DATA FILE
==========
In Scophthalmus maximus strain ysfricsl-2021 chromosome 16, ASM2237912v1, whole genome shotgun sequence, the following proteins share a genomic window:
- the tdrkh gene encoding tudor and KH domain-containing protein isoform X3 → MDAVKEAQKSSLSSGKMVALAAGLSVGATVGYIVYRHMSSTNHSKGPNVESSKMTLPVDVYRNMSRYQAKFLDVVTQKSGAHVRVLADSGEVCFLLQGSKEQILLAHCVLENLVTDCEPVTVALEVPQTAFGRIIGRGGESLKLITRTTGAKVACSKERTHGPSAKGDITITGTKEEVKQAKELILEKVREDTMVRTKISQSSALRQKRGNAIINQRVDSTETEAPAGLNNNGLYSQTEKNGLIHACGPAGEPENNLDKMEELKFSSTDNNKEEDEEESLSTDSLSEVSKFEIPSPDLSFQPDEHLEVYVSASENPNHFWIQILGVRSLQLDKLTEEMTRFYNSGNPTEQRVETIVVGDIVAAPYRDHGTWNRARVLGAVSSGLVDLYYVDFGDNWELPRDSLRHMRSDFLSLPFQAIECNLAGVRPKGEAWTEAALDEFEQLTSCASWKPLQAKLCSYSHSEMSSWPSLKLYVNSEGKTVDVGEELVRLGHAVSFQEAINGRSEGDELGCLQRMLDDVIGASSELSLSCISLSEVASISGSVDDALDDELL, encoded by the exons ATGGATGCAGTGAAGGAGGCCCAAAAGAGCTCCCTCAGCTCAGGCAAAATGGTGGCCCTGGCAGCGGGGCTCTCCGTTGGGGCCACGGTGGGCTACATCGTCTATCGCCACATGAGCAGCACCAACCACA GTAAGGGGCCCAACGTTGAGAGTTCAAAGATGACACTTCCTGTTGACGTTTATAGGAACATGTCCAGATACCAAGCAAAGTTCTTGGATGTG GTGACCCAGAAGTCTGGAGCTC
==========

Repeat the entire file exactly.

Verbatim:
In Scophthalmus maximus strain ysfricsl-2021 chromosome 16, ASM2237912v1, whole genome shotgun sequence, the following proteins share a genomic window:
- the tdrkh gene encoding tudor and KH domain-containing protein isoform X3 → MDAVKEAQKSSLSSGKMVALAAGLSVGATVGYIVYRHMSSTNHSKGPNVESSKMTLPVDVYRNMSRYQAKFLDVVTQKSGAHVRVLADSGEVCFLLQGSKEQILLAHCVLENLVTDCEPVTVALEVPQTAFGRIIGRGGESLKLITRTTGAKVACSKERTHGPSAKGDITITGTKEEVKQAKELILEKVREDTMVRTKISQSSALRQKRGNAIINQRVDSTETEAPAGLNNNGLYSQTEKNGLIHACGPAGEPENNLDKMEELKFSSTDNNKEEDEEESLSTDSLSEVSKFEIPSPDLSFQPDEHLEVYVSASENPNHFWIQILGVRSLQLDKLTEEMTRFYNSGNPTEQRVETIVVGDIVAAPYRDHGTWNRARVLGAVSSGLVDLYYVDFGDNWELPRDSLRHMRSDFLSLPFQAIECNLAGVRPKGEAWTEAALDEFEQLTSCASWKPLQAKLCSYSHSEMSSWPSLKLYVNSEGKTVDVGEELVRLGHAVSFQEAINGRSEGDELGCLQRMLDDVIGASSELSLSCISLSEVASISGSVDDALDDELL, encoded by the exons ATGGATGCAGTGAAGGAGGCCCAAAAGAGCTCCCTCAGCTCAGGCAAAATGGTGGCCCTGGCAGCGGGGCTCTCCGTTGGGGCCACGGTGGGCTACATCGTCTATCGCCACATGAGCAGCACCAACCACA GTAAGGGGCCCAACGTTGAGAGTTCAAAGATGACACTTCCTGTTGACGTTTATAGGAACATGTCCAGATACCAAGCAAAGTTCTTGGATGTG GTGACCCAGAAGTCTGGAGCTC